No, it wasn't me

The Baltimore Sun

A colleague on Twitter links to an episode of The Wire on YouTube and asks, "Is that you" thirty-one seconds in? It's the bit in which a couple of editors berate a young reporter for having written that people were being evacuated. You can evacuate a city but not people, they tell her, with accompanying head-shaking over the ignorance of the young.

As a teacher, I have ample experience with the ignorance of the young; as a journalist, I have daily experience of the ignorance of the old. Here is part of the entry on evacuate in Merriam-Webster's Dictionary of English Usage:

"The use of evacuate to mean 'to remove (people) especially from a military zone or dangerous area' was once controversial. It is not new by any means (its roots go back to the 17th century), but its widespread occurrence is a fairly recent development, dating back only to the first World War. ... Early critics of evacuate in this sense believed that only the place from which the people were removed could properly serve as the object of the verb. ... The argument was based on etymology —evacuate is derived from the Latin evacuare, "to make empty." To speak of evacuating people, in the view of the critics, was to speak of making them empty. ...

"The issue was taken up by a few commentators upto and through the period of World War II, but the 'remove' sense of evacuate had by then proved to be so useful and popular that any criticism of it had the hollow ring of pure pedantry, and the controversy quickly died out. The respectability of this sense is no longer subject to question. ..."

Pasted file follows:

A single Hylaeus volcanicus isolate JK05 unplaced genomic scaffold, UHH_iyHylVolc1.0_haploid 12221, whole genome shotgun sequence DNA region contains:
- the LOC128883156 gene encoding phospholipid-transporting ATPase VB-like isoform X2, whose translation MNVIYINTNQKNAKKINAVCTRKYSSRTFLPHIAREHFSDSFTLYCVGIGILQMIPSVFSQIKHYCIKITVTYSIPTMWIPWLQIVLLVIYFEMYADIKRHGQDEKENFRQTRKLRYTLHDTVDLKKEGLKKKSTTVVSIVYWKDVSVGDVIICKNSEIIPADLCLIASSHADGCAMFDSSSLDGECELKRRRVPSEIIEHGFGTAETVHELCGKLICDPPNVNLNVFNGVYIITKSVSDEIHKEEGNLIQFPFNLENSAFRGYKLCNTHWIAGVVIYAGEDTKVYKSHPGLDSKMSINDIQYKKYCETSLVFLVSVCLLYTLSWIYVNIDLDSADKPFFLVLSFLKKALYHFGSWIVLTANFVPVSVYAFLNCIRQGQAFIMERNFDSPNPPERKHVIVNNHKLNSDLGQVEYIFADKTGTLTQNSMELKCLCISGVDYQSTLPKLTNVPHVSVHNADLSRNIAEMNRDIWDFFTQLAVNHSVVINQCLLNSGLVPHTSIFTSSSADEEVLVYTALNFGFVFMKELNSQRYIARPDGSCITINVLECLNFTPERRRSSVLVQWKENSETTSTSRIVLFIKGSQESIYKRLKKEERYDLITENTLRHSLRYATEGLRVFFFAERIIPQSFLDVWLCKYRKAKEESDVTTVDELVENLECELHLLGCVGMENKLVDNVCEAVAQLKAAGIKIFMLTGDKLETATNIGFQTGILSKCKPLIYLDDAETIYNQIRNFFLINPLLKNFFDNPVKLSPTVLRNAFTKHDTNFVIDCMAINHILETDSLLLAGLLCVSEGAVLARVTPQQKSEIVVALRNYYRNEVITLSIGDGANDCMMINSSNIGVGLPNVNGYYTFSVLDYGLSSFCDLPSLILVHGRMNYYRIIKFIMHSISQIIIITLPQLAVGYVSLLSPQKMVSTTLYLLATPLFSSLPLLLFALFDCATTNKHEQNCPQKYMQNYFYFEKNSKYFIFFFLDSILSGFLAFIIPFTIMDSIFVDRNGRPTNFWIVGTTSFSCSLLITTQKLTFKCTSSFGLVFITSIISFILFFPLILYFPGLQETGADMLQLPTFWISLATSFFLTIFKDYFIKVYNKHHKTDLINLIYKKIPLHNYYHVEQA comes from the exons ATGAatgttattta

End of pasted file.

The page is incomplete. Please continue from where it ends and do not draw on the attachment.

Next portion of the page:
No longer in question, indeed. There is no entry on evacuate in Garner's Modern American Usage. I found none in four of Theodore Bernstein's book on usage from 1958 to 1979 or in John Bremner's 1980 Words on Words. For that matter, I myself never heard this stricture while coming up through the ranks.

What this little vignette illustrates is the means by which superstitions about language are perpetuated. Some editor sixty or seventy years ago imposed this stricture on a young writer. What we were told as tyros is always true. So the young writer, aging, passed the stricture unexamined on to another young writer, and so unto the ages. By the same method the zombie rules are passed from generation to generation in schoolrooms, in saecula saeculorum.

Newbies, be advised: Not everything that crusty old editor (myself included) tells you should be taken to the bank.


One more thing: If your were thinking about reproaching me for writing "it wasn't me" rather than "it wasn't I," give it a rest, for Fowler's sake.



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